Meridian still fighting mold problem

Meridian School District got more bad news last week when the Illinois Department of Labor confirmed that there are dangerous levels of mold in the district’s elementary school.

During a special meeting July 8, Meridian School Board decided to allow the sale of school bonds, a method of borrowing money from local investors. The bonds would be paid back like a loan at a low interest rate. However, because of district policy, the board can only borrow so much. Janet Ulrich, regional superintendant of schools and interim district superintendent, said the district is only able to borrow $1.625 million. This would put the district at the low end of the $1-3 million it has been estimated to cost for the district to fix the mold issue.

Ulrich said no decision has been made as to how the district will move forward with resolving the mold problem but she said it is the board’s goal to keep the school start date of Aug. 12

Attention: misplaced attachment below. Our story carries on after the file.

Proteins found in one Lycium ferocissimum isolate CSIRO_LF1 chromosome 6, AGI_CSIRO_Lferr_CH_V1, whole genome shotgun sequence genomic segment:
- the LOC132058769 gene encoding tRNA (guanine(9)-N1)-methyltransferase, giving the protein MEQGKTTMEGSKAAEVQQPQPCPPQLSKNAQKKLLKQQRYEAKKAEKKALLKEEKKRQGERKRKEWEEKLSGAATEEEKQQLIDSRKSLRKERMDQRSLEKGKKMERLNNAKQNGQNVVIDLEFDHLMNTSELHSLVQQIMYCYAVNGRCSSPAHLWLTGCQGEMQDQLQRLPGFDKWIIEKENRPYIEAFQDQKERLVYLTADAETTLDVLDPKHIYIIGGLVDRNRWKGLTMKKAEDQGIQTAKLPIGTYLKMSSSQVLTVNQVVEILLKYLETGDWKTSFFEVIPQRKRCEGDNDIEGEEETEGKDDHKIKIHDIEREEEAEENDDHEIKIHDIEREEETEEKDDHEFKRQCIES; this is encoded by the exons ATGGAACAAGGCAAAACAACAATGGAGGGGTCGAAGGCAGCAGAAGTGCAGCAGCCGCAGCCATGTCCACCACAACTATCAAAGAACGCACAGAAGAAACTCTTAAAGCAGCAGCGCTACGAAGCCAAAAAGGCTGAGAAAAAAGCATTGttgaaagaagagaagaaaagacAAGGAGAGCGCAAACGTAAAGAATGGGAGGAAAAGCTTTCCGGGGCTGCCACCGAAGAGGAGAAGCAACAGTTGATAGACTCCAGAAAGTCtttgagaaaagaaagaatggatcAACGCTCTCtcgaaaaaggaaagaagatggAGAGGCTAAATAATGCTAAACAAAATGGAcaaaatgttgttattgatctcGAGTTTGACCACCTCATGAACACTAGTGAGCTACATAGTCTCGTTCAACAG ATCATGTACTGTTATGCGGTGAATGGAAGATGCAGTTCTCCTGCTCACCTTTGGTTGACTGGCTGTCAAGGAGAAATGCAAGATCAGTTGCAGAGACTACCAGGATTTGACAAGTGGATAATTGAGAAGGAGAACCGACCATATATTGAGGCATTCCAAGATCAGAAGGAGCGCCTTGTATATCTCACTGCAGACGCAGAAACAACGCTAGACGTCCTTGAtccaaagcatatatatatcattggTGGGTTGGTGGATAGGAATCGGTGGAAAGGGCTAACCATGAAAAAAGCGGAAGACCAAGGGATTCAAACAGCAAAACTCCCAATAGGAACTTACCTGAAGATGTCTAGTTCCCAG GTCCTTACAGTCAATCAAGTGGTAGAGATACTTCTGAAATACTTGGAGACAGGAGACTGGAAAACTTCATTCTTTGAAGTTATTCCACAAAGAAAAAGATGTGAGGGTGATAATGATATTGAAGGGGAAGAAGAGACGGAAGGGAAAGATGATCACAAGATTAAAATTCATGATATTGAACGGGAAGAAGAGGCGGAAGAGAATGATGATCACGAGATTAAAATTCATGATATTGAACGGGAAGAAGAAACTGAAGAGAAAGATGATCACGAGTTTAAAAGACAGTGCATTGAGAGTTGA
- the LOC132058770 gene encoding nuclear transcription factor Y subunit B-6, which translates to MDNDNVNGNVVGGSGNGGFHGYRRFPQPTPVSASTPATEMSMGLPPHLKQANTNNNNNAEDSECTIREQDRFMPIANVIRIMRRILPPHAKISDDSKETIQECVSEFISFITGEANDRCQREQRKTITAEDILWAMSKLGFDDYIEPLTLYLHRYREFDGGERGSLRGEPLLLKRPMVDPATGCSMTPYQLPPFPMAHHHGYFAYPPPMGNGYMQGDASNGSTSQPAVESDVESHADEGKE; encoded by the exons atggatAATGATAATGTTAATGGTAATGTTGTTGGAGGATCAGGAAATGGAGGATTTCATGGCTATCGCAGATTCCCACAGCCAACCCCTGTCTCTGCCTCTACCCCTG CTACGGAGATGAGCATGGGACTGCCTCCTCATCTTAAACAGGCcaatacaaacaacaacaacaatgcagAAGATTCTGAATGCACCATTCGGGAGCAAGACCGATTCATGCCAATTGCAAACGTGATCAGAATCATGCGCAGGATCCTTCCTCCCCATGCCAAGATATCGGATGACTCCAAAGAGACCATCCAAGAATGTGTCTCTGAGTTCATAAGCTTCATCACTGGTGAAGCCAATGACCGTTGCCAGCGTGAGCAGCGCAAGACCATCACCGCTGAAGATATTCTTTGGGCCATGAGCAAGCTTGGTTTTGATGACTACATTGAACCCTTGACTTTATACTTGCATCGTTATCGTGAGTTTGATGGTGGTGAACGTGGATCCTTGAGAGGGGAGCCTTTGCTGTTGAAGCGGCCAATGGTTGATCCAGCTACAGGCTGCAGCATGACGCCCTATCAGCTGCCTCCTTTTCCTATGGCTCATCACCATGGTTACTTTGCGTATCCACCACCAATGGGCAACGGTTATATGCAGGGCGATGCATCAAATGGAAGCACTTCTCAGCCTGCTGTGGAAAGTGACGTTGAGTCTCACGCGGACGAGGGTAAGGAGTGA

“They intend to strive for that date,” Ulrich said. She clarified, however, they are not clear yet how they will meet that goal. If the building is safe for students to reenter by the time school starts, she said that is the best option however there was talk of erecting temporary structures to hold class in, in the interim.  She also said the Board discussed doing a split schedule where the high school building would be split between elementary and high school students, with each group getting access for five hours each day. While this would not be ideal, this schedule would still put them one hour above the state require four hours of instruction time. If this is the decided route, Ulrich said teachers would break down their lesson plans to core essentials so students would still be taught necessary skills and would not fall behind.

Ulrich said the process has been a slow one because the district is not sure where the money will come from.